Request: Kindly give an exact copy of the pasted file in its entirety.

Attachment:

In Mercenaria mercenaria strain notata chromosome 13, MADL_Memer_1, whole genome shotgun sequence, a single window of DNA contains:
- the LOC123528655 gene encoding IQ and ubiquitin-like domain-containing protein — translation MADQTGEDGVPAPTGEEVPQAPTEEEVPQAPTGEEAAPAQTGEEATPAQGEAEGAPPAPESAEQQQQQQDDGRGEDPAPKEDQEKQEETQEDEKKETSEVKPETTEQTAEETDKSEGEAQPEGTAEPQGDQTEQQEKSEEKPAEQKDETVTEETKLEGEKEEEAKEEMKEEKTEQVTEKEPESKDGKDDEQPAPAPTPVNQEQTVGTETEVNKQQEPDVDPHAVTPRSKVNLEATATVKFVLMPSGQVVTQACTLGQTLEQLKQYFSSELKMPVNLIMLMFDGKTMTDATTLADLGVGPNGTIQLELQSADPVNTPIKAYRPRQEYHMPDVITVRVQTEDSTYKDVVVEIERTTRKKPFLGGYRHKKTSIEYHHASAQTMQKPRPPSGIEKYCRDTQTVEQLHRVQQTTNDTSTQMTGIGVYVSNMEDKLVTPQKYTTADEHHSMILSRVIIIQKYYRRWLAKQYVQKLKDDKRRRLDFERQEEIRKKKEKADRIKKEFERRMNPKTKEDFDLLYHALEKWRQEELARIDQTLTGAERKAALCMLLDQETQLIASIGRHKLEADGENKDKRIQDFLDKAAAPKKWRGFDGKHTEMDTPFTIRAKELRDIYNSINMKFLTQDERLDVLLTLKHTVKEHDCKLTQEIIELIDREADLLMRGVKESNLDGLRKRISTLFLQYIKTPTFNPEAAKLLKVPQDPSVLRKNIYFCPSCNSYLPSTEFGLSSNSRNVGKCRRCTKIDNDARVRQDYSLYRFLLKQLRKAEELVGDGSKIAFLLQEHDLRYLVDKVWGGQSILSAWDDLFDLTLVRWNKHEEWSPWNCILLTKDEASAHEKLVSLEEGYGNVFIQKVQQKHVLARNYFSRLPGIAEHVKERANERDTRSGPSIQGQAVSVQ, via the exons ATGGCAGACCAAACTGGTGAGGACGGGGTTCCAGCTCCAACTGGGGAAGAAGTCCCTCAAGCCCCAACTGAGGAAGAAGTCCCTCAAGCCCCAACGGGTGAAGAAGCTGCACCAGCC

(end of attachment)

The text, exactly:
In Mercenaria mercenaria strain notata chromosome 13, MADL_Memer_1, whole genome shotgun sequence, a single window of DNA contains:
- the LOC123528655 gene encoding IQ and ubiquitin-like domain-containing protein — translation MADQTGEDGVPAPTGEEVPQAPTEEEVPQAPTGEEAAPAQTGEEATPAQGEAEGAPPAPESAEQQQQQQDDGRGEDPAPKEDQEKQEETQEDEKKETSEVKPETTEQTAEETDKSEGEAQPEGTAEPQGDQTEQQEKSEEKPAEQKDETVTEETKLEGEKEEEAKEEMKEEKTEQVTEKEPESKDGKDDEQPAPAPTPVNQEQTVGTETEVNKQQEPDVDPHAVTPRSKVNLEATATVKFVLMPSGQVVTQACTLGQTLEQLKQYFSSELKMPVNLIMLMFDGKTMTDATTLADLGVGPNGTIQLELQSADPVNTPIKAYRPRQEYHMPDVITVRVQTEDSTYKDVVVEIERTTRKKPFLGGYRHKKTSIEYHHASAQTMQKPRPPSGIEKYCRDTQTVEQLHRVQQTTNDTSTQMTGIGVYVSNMEDKLVTPQKYTTADEHHSMILSRVIIIQKYYRRWLAKQYVQKLKDDKRRRLDFERQEEIRKKKEKADRIKKEFERRMNPKTKEDFDLLYHALEKWRQEELARIDQTLTGAERKAALCMLLDQETQLIASIGRHKLEADGENKDKRIQDFLDKAAAPKKWRGFDGKHTEMDTPFTIRAKELRDIYNSINMKFLTQDERLDVLLTLKHTVKEHDCKLTQEIIELIDREADLLMRGVKESNLDGLRKRISTLFLQYIKTPTFNPEAAKLLKVPQDPSVLRKNIYFCPSCNSYLPSTEFGLSSNSRNVGKCRRCTKIDNDARVRQDYSLYRFLLKQLRKAEELVGDGSKIAFLLQEHDLRYLVDKVWGGQSILSAWDDLFDLTLVRWNKHEEWSPWNCILLTKDEASAHEKLVSLEEGYGNVFIQKVQQKHVLARNYFSRLPGIAEHVKERANERDTRSGPSIQGQAVSVQ, via the exons ATGGCAGACCAAACTGGTGAGGACGGGGTTCCAGCTCCAACTGGGGAAGAAGTCCCTCAAGCCCCAACTGAGGAAGAAGTCCCTCAAGCCCCAACGGGTGAAGAAGCTGCACCAGCC